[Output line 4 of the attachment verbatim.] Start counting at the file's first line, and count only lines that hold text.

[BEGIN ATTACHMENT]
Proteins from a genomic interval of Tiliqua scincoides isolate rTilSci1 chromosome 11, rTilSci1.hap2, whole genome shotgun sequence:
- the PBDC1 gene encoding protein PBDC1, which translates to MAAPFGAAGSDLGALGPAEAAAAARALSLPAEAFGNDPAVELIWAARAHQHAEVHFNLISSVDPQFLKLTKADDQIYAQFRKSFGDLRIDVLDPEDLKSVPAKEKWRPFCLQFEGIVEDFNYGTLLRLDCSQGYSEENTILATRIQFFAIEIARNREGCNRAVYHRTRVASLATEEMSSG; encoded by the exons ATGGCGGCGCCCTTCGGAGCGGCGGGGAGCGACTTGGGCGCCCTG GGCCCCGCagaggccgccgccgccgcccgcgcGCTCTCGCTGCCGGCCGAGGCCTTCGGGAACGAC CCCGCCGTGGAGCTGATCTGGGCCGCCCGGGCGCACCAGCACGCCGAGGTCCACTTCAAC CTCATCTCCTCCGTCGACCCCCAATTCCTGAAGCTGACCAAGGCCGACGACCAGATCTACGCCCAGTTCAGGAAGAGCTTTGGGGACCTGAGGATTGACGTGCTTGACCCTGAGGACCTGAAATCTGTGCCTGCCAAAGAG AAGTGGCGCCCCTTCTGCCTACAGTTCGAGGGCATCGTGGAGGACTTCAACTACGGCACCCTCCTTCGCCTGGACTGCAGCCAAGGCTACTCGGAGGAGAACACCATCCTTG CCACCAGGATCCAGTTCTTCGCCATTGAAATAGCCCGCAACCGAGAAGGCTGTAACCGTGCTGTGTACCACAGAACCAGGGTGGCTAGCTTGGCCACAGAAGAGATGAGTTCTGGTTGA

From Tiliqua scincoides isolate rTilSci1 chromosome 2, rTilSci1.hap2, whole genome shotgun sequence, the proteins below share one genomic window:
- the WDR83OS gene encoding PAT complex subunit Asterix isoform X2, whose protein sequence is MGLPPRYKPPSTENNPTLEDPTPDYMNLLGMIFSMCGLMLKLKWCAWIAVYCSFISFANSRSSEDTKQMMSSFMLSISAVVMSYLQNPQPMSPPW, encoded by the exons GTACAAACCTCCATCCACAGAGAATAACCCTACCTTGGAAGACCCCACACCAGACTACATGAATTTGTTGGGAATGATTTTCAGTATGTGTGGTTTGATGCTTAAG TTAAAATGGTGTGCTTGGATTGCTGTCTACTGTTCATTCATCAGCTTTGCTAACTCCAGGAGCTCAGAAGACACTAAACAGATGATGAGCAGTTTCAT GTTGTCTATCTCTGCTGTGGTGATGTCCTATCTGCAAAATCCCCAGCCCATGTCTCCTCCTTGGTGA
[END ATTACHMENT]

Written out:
- the WDR83OS gene encoding PAT complex subunit Asterix isoform X2, whose protein sequence is MGLPPRYKPPSTENNPTLEDPTPDYMNLLGMIFSMCGLMLKLKWCAWIAVYCSFISFANSRSSEDTKQMMSSFMLSISAVVMSYLQNPQPMSPPW, encoded by the exons GTACAAACCTCCATCCACAGAGAATAACCCTACCTTGGAAGACCCCACACCAGACTACATGAATTTGTTGGGAATGATTTTCAGTATGTGTGGTTTGATGCTTAAG TTAAAATGGTGTGCTTGGATTGCTGTCTACTGTTCATTCATCAGCTTTGCTAACTCCAGGAGCTCAGAAGACACTAAACAGATGATGAGCAGTTTCAT GTTGTCTATCTCTGCTGTGGTGATGTCCTATCTGCAAAATCCCCAGCCCATGTCTCCTCCTTGGTGA